Injuries, crashes or circumstance have conspired to keep the two titans apart during a five-year period in which both still managed to add second doubles in their rival's absence. In recent years, Cancellara's successive successes in Flanders means this final showdown between the two masters has taken on extra significance.
Who's going to win?
While the pool of contenders is not as deep as Milan-Sanremo when it comes to picking a winner on such demanding terrain, it's still quite a task singling out who will stand atop the podium in the market square in Oudenaarde on Sunday. Let's take a look at those in with a shout...
Alexander Kristoff (Katusha) – Last year's winner showed his form over the cobbles with victory in the opening stage of Three Days of De Panne on Wednesday but he may well find himself a marked man on Sunday. He will certainly not be allowed to ride clear on the asphalt climb of the Hotondberg with Niki Terpstra as he did last year. But should it come down to a small sprint, the Norwegian is an obvious choice to become only the eighth rider to have won two years in a row.
Team Katusha rider Alexander Kristoff of Norway is kissed on the podium after winning the 99th Ronde van Vlaanderen (Tour of Flanders) Classic cycling race in Oudenaarde April 5, 2015
Image credit: Reuters
Peter Sagan (Tinkoff) – The world champion finally got the monkey off his back with his first victory in the rainbow stripes last weekend in Gent-Wevelgem. While a lack of support from his team remains an issue, Sagan has the class, ability and belief to go one better and win the first Monument of his career. Should he win, the Slovakian will be the fifth rider to win the Ronde in rainbows – following in the tyre tracks of Louison Bobet, Rick van Looy, Eddy Merckx and, a decade ago, Boonen.
Peter Sagan (Tinkoff)
Image credit: AFP
Greg van Avermaet (BMC) – The Belgian is arguably the spring's most consistent rider and probably the best chance the home nation has of ending that three-year winless streak. He tackled many of these climbs en route to winning Omloop Het Nieuwsblad last month and van Avermaet's clearly riding with much more confidence and swagger this year. Like Sagan, he has never won a Monument, but he's been on the podium for the past two editions and is ready to step up to the top.
Greg Van Avermaet (BMC Racing Team), 2016
Image credit: AFP
Fabian Cancellara (Trek-Segafredo) – His superb ride in E3 Harelbeke, where he managed to fight back into the leading group despite being held up with a puncture for well over three minutes, shows that Spartacus cannot be ignored. Cancellara knows these road more intimately than most men will know their wives; he has the chance to make history before retiring and if anyone can rise to the occasion, it's him.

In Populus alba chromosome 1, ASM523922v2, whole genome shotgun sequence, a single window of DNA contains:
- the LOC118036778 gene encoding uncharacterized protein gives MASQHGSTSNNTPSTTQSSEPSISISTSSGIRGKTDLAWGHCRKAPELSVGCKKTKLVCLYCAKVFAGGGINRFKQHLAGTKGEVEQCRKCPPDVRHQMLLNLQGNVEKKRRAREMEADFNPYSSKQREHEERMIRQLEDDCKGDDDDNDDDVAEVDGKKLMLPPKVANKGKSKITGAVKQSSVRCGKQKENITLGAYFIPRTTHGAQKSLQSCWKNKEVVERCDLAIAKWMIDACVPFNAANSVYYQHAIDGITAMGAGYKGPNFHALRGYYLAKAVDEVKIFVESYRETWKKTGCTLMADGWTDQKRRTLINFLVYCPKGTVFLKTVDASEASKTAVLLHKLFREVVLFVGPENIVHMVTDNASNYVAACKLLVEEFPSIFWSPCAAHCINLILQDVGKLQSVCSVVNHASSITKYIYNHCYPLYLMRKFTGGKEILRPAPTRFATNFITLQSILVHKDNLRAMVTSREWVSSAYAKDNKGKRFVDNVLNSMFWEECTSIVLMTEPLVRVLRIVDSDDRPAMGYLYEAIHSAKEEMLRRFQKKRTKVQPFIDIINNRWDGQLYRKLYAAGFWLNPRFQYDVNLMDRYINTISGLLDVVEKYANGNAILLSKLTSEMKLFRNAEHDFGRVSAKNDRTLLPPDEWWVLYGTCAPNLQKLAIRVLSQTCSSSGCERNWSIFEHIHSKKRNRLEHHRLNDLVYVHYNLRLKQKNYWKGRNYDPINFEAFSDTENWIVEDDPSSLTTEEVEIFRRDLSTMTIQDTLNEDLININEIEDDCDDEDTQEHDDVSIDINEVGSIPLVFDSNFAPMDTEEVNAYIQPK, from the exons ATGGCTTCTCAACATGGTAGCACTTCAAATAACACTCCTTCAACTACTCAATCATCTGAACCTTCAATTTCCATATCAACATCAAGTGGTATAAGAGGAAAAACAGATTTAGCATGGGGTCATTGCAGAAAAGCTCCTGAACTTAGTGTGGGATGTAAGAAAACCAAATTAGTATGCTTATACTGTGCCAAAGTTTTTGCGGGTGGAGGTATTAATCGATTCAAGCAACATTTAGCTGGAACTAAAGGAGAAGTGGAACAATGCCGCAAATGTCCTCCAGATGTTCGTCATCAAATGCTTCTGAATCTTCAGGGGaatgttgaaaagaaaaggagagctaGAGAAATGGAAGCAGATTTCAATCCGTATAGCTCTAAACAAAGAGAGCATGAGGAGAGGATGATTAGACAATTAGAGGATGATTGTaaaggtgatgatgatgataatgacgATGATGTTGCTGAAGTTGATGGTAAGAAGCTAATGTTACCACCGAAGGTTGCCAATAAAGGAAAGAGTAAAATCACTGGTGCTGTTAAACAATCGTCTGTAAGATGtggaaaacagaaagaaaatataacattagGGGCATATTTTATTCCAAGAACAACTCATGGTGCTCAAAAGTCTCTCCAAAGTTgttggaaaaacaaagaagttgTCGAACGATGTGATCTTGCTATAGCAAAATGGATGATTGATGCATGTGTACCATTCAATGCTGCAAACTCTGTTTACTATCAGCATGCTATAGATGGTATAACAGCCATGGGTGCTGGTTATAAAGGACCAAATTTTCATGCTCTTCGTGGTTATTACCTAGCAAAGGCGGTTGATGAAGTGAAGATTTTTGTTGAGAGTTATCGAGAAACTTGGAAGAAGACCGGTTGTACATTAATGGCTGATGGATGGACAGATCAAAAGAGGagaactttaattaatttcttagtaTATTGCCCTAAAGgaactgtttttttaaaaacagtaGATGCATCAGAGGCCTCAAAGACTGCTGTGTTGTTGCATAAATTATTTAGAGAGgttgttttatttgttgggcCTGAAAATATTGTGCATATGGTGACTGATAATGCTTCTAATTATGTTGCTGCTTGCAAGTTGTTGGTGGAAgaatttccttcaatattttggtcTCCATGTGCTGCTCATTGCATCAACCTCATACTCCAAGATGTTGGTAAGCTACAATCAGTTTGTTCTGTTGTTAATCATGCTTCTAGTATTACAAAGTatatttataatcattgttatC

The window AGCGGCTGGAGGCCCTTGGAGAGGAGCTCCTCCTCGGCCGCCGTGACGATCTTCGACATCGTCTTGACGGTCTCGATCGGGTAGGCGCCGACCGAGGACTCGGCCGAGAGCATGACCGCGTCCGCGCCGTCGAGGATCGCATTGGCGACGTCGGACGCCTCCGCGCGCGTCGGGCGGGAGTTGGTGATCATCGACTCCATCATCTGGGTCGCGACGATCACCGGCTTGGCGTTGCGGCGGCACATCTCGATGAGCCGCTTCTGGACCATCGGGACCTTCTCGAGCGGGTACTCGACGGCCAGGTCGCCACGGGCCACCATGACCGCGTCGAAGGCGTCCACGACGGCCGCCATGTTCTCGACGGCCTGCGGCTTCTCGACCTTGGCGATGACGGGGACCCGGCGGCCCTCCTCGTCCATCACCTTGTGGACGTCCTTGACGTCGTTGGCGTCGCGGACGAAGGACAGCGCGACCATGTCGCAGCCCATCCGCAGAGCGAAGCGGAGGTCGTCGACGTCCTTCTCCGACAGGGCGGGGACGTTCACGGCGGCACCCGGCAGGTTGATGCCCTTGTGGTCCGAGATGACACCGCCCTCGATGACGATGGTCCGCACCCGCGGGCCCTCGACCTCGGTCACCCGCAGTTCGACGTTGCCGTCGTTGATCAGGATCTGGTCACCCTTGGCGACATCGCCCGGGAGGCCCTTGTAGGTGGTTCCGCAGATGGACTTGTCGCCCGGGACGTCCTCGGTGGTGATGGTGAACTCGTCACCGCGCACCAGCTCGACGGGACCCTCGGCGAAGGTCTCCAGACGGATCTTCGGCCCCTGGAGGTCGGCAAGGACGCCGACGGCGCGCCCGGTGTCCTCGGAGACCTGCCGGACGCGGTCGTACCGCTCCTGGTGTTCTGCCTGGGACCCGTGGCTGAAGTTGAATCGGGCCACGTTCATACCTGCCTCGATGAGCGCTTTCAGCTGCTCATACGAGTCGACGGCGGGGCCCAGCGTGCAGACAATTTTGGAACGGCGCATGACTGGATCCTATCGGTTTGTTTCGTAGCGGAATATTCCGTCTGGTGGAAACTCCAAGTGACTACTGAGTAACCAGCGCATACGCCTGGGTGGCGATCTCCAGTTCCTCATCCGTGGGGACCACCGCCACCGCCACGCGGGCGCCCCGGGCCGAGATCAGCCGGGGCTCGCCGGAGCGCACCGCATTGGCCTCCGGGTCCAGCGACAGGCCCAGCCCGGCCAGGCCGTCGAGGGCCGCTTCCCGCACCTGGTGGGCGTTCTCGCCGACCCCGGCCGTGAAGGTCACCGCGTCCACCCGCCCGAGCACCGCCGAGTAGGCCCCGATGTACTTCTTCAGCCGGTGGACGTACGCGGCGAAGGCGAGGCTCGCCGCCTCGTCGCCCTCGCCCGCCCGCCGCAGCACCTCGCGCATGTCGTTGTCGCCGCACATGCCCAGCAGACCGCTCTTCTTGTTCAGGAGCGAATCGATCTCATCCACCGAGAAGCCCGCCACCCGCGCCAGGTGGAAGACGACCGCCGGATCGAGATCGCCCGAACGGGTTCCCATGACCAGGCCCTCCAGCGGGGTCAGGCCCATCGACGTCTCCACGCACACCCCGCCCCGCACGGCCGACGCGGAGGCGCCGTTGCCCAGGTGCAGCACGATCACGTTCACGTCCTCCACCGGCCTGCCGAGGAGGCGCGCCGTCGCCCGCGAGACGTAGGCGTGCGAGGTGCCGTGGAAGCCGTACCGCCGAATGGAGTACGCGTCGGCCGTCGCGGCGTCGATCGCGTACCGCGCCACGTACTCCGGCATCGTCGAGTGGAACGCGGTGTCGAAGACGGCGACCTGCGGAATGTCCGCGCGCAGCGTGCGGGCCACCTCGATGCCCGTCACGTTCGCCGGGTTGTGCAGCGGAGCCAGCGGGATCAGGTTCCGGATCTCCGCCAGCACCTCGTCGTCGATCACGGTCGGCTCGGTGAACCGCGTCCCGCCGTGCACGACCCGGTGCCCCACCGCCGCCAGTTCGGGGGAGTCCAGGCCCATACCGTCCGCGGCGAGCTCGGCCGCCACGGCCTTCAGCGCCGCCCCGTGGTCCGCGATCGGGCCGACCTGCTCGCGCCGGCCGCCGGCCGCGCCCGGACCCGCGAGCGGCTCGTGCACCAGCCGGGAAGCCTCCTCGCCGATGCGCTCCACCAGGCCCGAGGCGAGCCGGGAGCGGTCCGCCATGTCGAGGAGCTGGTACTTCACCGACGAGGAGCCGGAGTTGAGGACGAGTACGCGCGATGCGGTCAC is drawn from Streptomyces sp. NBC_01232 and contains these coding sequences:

Fabian Cancellara dons the yellow jersey
Image credit: Reuters
Ones to watch
While his form doesn't justify putting him in the favourite bracket, experience means Tom Boonen (Etixx-QuickStep) should still be a key player in Sunday's race, which comes 11 years after his first victory. There are concerns that he is far from his best following his crash in last autumn's Abu Dhabi Tour, but Etixx-QuickStep are far from a one-trick pony and Patrick Lefevere will have high hopes too for Zdenek Stybar and last year's runner-up, Niki Terpstra.
Belgian hopes don't only lie with van Avermaet and Boonen, however. An impressive fifth in his Flanders debut last year, youngster Tiesj Benoot (Lotto-Soudal) further underlined his cobble credentials with third place at Omloop Het Nieuwsblad. Sep Vanmarcke (LottoNL-Jumbo) disappointed last year but will hope that a change in his training and spring preparations will signal a return to his 2014 form, when he finished third.
Dutchman Lars Boom (Astana) is also due a big race after a quiet start to the season. While Roubaix is more his cup of tea, Boom will still hope to explode the field with his attacking riding.
His podium in Milan-Sanremo will have give Jurgen Roelandts (Lotto-Soudal) a boost ahead of the cobbled campaign, while another local rider, Jens Keukeleire (Orica-GreenEdge), will hope he goes under the radar. More realistic choices come in the Sky trio of Michal Kwiatkowski, Luke Rowe and Geraint Thomas. The two Welshmen have the right engines to excel on the cobbles, while the Pole pipped Sagan for a win in E3 before Easter and returns to the Ronde for the first time in three years primed and in good form.
Etixx-QuickStep's embarrassment of riches continues with Matteo Trentin and Stijn Vandenbergh – both of whom could have a say if their superiors falter – while Australia's Heinrich Haussler will try and channel his second place in 2009 in a bid to upset the favourites.
The surprise package of Gent-Wevelgem, Viacheslav Kuznetsov (Katusha) could be a good foil for Kristoff should plans go awry, ditto Stijn Devolder and Edward Theuns chez Trek should leader Cancellara falter. Devolder has twice won Flanders while Theuns has been an under-appreciated force so far this spring.
The clock's ticking for Italian veteran Filippo Pozzato (Southeast), runner up to Boonen back in 2012. And who else? Take your pick from Ian Stannard (Team Sky), Edvald Boasson Hagen (Dimension Data), Damian Gaudin (Ag2R-La Mondiale) or experienced local rider Dries Devenyns (IAM).
Watch the Ronde Van Vlaanderen live on Eurosport and the Eurosport Player from 14:00 CET on Sunday 3rd April.